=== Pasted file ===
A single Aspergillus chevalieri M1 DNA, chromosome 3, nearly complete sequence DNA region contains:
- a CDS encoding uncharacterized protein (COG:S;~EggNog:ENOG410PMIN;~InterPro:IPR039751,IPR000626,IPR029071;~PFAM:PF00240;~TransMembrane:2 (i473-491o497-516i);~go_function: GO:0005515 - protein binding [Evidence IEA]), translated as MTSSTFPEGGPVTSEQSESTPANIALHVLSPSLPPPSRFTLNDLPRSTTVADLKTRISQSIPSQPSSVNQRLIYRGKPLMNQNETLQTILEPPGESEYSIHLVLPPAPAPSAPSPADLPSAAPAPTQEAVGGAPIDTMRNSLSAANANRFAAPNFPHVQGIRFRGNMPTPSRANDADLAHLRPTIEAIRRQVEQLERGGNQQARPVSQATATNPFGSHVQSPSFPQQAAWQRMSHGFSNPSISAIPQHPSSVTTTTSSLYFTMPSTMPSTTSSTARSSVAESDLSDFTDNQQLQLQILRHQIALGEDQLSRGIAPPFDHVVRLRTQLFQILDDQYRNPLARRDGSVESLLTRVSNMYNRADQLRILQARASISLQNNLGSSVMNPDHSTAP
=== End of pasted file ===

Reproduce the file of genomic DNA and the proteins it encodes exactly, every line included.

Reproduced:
A single Aspergillus chevalieri M1 DNA, chromosome 3, nearly complete sequence DNA region contains:
- a CDS encoding uncharacterized protein (COG:S;~EggNog:ENOG410PMIN;~InterPro:IPR039751,IPR000626,IPR029071;~PFAM:PF00240;~TransMembrane:2 (i473-491o497-516i);~go_function: GO:0005515 - protein binding [Evidence IEA]), translated as MTSSTFPEGGPVTSEQSESTPANIALHVLSPSLPPPSRFTLNDLPRSTTVADLKTRISQSIPSQPSSVNQRLIYRGKPLMNQNETLQTILEPPGESEYSIHLVLPPAPAPSAPSPADLPSAAPAPTQEAVGGAPIDTMRNSLSAANANRFAAPNFPHVQGIRFRGNMPTPSRANDADLAHLRPTIEAIRRQVEQLERGGNQQARPVSQATATNPFGSHVQSPSFPQQAAWQRMSHGFSNPSISAIPQHPSSVTTTTSSLYFTMPSTMPSTTSSTARSSVAESDLSDFTDNQQLQLQILRHQIALGEDQLSRGIAPPFDHVVRLRTQLFQILDDQYRNPLARRDGSVESLLTRVSNMYNRADQLRILQARASISLQNNLGSSVMNPDHSTAP